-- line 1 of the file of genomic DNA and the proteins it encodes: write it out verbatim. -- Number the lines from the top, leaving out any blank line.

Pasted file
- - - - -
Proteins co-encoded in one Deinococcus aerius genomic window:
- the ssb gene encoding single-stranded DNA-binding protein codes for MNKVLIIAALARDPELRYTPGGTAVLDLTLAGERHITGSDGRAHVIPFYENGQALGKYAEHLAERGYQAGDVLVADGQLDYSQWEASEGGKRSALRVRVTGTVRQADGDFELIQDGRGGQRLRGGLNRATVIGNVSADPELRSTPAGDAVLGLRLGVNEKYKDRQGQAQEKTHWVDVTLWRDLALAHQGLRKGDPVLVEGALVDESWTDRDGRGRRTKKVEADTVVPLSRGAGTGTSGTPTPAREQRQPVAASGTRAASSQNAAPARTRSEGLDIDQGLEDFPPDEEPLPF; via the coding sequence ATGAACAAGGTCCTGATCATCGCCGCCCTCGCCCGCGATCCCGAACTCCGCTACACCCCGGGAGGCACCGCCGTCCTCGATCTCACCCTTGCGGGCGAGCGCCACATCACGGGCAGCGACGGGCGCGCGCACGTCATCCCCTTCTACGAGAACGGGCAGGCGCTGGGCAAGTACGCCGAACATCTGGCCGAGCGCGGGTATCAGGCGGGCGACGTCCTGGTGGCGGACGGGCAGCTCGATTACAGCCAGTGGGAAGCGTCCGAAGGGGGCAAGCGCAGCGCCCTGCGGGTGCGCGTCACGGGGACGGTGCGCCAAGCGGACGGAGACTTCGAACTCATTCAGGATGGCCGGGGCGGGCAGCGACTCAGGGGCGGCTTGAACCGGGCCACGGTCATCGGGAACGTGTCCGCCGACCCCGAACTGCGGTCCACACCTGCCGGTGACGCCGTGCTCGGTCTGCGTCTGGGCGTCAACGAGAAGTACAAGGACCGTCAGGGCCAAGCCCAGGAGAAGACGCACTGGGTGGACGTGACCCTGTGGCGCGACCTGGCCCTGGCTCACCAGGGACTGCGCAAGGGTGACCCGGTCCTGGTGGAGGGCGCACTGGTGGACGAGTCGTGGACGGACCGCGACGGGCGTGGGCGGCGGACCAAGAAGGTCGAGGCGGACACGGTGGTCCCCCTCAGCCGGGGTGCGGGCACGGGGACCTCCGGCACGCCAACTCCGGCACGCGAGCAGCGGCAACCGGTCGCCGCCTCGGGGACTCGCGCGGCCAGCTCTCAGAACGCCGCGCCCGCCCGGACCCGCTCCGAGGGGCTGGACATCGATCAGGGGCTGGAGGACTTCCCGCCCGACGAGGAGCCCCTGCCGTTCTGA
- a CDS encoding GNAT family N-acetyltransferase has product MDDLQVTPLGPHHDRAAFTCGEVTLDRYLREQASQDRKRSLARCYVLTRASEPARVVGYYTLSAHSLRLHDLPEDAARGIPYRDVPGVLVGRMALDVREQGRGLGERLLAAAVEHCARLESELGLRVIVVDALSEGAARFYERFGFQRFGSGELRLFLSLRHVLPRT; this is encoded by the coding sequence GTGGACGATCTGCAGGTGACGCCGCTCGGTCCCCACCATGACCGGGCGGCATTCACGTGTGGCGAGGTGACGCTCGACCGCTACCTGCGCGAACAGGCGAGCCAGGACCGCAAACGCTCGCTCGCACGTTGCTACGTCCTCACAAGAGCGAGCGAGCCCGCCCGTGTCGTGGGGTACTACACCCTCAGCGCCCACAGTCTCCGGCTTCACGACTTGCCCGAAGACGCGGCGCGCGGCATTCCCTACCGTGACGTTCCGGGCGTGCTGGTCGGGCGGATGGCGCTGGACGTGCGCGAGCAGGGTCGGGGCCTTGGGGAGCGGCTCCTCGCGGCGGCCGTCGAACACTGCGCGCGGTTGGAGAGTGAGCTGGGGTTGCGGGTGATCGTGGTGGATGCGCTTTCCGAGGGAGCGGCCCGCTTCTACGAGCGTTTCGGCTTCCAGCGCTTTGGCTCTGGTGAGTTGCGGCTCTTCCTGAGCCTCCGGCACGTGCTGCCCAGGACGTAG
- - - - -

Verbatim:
Proteins co-encoded in one Deinococcus aerius genomic window: